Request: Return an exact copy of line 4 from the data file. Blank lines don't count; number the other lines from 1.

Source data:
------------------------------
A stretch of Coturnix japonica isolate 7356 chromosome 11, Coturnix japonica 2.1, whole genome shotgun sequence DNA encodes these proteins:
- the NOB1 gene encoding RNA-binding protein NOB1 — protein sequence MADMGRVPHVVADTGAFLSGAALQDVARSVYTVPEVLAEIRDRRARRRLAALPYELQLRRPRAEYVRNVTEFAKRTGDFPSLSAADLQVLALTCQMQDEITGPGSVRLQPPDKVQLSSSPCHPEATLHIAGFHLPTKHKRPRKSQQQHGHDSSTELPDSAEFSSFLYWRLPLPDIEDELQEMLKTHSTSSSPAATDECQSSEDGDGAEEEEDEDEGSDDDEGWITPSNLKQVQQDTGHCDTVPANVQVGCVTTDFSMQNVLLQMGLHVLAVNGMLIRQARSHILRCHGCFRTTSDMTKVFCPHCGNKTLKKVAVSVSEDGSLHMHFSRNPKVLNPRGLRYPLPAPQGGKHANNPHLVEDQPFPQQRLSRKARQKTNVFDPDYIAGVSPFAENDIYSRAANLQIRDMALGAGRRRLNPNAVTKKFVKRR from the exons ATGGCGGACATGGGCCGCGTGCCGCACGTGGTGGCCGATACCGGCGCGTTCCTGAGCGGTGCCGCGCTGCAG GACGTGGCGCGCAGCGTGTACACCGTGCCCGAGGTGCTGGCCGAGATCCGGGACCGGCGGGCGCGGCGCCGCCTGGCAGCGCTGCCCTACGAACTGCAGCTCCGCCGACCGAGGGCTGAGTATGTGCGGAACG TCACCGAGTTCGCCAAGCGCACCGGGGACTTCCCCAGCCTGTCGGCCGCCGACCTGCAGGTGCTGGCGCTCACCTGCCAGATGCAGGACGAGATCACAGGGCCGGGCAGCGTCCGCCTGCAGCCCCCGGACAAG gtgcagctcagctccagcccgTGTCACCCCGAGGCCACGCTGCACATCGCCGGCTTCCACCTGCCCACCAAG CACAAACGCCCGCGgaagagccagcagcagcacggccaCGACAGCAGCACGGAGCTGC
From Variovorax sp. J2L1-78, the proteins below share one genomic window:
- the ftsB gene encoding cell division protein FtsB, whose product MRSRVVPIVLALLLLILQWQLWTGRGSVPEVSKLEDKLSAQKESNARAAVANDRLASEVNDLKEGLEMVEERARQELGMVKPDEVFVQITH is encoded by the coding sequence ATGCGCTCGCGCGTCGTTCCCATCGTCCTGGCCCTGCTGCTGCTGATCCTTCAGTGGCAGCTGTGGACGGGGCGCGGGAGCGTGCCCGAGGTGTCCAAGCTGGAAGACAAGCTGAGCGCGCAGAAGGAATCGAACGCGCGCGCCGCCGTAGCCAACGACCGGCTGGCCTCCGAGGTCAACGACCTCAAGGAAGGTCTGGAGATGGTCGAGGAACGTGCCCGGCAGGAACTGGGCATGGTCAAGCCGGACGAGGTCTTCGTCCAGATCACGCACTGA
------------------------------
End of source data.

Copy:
- the ftsB gene encoding cell division protein FtsB, whose product MRSRVVPIVLALLLLILQWQLWTGRGSVPEVSKLEDKLSAQKESNARAAVANDRLASEVNDLKEGLEMVEERARQELGMVKPDEVFVQITH is encoded by the coding sequence ATGCGCTCGCGCGTCGTTCCCATCGTCCTGGCCCTGCTGCTGCTGATCCTTCAGTGGCAGCTGTGGACGGGGCGCGGGAGCGTGCCCGAGGTGTCCAAGCTGGAAGACAAGCTGAGCGCGCAGAAGGAATCGAACGCGCGCGCCGCCGTAGCCAACGACCGGCTGGCCTCCGAGGTCAACGACCTCAAGGAAGGTCTGGAGATGGTCGAGGAACGTGCCCGGCAGGAACTGGGCATGGTCAAGCCGGACGAGGTCTTCGTCCAGATCACGCACTGA